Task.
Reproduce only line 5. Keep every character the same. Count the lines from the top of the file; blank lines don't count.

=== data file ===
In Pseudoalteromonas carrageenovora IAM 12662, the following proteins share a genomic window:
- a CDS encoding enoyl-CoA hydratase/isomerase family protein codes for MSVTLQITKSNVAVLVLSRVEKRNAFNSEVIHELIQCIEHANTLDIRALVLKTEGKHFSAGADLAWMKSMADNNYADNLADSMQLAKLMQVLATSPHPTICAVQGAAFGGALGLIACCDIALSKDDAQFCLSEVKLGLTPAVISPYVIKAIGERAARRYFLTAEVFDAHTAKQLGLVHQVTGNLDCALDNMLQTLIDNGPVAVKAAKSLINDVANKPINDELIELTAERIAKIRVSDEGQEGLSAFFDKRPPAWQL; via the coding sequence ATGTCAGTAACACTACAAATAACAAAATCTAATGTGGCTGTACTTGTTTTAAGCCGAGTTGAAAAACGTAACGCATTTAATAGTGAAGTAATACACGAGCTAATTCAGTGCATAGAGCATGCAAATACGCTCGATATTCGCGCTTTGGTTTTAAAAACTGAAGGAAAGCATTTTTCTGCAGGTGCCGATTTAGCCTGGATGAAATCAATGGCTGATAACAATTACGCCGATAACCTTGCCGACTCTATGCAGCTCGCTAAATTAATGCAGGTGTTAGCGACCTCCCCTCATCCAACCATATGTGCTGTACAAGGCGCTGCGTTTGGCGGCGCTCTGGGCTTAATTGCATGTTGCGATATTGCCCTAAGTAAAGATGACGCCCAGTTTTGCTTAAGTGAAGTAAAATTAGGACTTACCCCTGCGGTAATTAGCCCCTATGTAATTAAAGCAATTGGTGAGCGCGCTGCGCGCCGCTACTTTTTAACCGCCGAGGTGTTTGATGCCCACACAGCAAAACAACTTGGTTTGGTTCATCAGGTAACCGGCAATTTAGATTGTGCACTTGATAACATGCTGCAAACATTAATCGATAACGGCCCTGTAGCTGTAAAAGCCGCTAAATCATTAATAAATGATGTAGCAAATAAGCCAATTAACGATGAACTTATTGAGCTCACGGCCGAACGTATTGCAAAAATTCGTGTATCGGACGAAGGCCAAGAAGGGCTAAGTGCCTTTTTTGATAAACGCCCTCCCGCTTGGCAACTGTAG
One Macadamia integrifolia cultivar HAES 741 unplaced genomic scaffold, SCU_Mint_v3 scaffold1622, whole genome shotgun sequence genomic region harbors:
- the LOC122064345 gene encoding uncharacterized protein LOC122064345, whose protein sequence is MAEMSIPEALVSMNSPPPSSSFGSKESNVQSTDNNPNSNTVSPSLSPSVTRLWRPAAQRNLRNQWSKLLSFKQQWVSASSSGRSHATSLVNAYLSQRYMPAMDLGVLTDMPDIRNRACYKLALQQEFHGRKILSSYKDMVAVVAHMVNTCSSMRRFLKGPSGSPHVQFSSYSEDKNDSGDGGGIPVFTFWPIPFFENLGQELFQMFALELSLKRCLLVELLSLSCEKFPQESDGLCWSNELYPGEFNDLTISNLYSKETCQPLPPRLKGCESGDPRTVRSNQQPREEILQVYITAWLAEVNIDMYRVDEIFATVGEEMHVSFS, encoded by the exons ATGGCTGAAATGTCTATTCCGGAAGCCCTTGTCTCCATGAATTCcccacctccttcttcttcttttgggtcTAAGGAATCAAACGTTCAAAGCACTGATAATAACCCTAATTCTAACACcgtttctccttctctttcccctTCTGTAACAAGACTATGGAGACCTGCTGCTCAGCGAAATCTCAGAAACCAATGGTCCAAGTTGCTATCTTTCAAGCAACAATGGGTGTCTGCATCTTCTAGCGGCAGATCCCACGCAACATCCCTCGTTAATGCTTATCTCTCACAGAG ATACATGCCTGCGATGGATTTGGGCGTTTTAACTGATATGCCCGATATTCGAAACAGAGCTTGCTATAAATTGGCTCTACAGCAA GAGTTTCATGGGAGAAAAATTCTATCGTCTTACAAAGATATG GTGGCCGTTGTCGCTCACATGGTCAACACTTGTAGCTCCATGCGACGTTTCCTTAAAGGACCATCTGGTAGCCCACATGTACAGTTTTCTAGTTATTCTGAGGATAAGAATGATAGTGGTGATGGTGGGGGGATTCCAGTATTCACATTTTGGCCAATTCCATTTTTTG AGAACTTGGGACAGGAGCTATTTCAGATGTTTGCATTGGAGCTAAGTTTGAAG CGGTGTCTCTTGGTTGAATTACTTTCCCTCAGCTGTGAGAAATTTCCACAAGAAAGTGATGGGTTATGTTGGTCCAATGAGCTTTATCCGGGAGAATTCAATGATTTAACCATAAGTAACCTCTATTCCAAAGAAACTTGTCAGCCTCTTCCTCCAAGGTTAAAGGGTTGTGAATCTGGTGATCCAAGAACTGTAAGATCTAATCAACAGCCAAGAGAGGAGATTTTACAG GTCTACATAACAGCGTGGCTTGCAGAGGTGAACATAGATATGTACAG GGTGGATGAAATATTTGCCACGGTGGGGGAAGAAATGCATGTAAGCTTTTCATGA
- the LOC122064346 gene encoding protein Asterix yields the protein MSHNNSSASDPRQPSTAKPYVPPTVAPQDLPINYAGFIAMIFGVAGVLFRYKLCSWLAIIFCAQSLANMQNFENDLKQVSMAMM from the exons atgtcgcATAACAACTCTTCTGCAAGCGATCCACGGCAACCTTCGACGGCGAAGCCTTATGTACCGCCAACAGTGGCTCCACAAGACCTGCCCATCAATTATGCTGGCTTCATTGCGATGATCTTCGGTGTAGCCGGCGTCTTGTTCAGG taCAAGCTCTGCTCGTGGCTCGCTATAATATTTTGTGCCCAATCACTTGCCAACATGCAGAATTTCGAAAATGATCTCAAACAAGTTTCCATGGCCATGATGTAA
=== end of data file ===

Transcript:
- the LOC122064346 gene encoding protein Asterix yields the protein MSHNNSSASDPRQPSTAKPYVPPTVAPQDLPINYAGFIAMIFGVAGVLFRYKLCSWLAIIFCAQSLANMQNFENDLKQVSMAMM from the exons atgtcgcATAACAACTCTTCTGCAAGCGATCCACGGCAACCTTCGACGGCGAAGCCTTATGTACCGCCAACAGTGGCTCCACAAGACCTGCCCATCAATTATGCTGGCTTCATTGCGATGATCTTCGGTGTAGCCGGCGTCTTGTTCAGG taCAAGCTCTGCTCGTGGCTCGCTATAATATTTTGTGCCCAATCACTTGCCAACATGCAGAATTTCGAAAATGATCTCAAACAAGTTTCCATGGCCATGATGTAA